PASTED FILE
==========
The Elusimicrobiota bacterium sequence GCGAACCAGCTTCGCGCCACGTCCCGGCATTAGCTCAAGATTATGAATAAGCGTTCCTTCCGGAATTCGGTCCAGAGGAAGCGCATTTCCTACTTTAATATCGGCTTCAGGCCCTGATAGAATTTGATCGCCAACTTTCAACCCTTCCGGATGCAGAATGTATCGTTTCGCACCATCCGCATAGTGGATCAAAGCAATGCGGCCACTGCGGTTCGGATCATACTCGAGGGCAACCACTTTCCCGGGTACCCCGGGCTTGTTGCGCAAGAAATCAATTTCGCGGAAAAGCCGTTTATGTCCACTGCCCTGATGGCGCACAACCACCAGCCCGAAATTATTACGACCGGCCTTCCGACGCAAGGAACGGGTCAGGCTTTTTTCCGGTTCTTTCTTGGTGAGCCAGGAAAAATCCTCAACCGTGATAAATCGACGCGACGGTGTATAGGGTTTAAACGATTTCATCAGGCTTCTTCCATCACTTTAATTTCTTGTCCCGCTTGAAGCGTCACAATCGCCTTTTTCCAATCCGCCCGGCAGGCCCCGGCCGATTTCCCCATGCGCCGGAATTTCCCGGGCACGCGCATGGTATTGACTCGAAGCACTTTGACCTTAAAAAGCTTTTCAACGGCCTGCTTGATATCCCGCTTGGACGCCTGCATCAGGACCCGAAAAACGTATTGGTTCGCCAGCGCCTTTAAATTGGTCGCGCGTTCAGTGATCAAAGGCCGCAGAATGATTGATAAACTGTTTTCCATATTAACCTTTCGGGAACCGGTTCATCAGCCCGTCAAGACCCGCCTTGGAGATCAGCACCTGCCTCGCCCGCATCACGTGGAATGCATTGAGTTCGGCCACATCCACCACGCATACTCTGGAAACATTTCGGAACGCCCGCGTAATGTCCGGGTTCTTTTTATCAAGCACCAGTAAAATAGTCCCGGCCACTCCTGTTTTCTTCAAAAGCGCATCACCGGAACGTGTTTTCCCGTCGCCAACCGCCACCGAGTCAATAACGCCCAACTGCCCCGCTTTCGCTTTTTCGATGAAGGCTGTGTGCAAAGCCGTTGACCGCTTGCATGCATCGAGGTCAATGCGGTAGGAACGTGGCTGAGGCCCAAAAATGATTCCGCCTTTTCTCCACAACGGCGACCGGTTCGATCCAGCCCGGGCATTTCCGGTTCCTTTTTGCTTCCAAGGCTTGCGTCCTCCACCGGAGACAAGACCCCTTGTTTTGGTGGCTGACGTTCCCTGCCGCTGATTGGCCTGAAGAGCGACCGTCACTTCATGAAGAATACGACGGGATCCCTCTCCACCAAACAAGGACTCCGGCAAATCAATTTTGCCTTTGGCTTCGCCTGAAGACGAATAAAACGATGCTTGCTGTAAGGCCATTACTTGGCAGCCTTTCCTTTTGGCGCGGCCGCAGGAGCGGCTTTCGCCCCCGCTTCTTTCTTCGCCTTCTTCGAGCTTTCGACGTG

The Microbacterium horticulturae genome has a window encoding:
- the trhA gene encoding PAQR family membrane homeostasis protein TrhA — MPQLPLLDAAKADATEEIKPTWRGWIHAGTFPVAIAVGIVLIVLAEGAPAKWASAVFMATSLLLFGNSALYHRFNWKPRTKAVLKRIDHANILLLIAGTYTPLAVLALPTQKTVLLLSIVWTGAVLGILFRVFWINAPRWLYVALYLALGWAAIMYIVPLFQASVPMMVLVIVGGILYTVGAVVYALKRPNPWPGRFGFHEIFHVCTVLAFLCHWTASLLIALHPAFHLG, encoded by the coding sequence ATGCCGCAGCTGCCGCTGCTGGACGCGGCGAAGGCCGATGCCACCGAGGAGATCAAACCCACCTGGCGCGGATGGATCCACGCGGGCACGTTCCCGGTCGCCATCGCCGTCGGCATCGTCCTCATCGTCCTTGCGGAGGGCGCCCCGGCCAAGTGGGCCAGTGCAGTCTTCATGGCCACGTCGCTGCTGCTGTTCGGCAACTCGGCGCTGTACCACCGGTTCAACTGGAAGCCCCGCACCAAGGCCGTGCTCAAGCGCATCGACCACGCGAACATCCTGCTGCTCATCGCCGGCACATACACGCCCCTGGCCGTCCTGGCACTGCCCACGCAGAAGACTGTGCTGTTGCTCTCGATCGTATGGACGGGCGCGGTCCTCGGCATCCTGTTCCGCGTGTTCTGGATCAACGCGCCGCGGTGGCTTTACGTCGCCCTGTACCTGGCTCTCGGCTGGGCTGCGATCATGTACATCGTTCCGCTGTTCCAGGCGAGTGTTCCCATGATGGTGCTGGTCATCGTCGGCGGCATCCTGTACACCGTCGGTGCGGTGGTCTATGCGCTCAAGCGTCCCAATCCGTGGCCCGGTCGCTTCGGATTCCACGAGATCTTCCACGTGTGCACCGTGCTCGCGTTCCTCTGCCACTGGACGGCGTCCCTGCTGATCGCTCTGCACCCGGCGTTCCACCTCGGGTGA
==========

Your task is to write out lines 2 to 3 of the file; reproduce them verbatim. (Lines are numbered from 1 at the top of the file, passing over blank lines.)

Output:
The Microbacterium horticulturae genome has a window encoding:
- the trhA gene encoding PAQR family membrane homeostasis protein TrhA — MPQLPLLDAAKADATEEIKPTWRGWIHAGTFPVAIAVGIVLIVLAEGAPAKWASAVFMATSLLLFGNSALYHRFNWKPRTKAVLKRIDHANILLLIAGTYTPLAVLALPTQKTVLLLSIVWTGAVLGILFRVFWINAPRWLYVALYLALGWAAIMYIVPLFQASVPMMVLVIVGGILYTVGAVVYALKRPNPWPGRFGFHEIFHVCTVLAFLCHWTASLLIALHPAFHLG, encoded by the coding sequence ATGCCGCAGCTGCCGCTGCTGGACGCGGCGAAGGCCGATGCCACCGAGGAGATCAAACCCACCTGGCGCGGATGGATCCACGCGGGCACGTTCCCGGTCGCCATCGCCGTCGGCATCGTCCTCATCGTCCTTGCGGAGGGCGCCCCGGCCAAGTGGGCCAGTGCAGTCTTCATGGCCACGTCGCTGCTGCTGTTCGGCAACTCGGCGCTGTACCACCGGTTCAACTGGAAGCCCCGCACCAAGGCCGTGCTCAAGCGCATCGACCACGCGAACATCCTGCTGCTCATCGCCGGCACATACACGCCCCTGGCCGTCCTGGCACTGCCCACGCAGAAGACTGTGCTGTTGCTCTCGATCGTATGGACGGGCGCGGTCCTCGGCATCCTGTTCCGCGTGTTCTGGATCAACGCGCCGCGGTGGCTTTACGTCGCCCTGTACCTGGCTCTCGGCTGGGCTGCGATCATGTACATCGTTCCGCTGTTCCAGGCGAGTGTTCCCATGATGGTGCTGGTCATCGTCGGCGGCATCCTGTACACCGTCGGTGCGGTGGTCTATGCGCTCAAGCGTCCCAATCCGTGGCCCGGTCGCTTCGGATTCCACGAGATCTTCCACGTGTGCACCGTGCTCGCGTTCCTCTGCCACTGGACGGCGTCCCTGCTGATCGCTCTGCACCCGGCGTTCCACCTCGGGTGA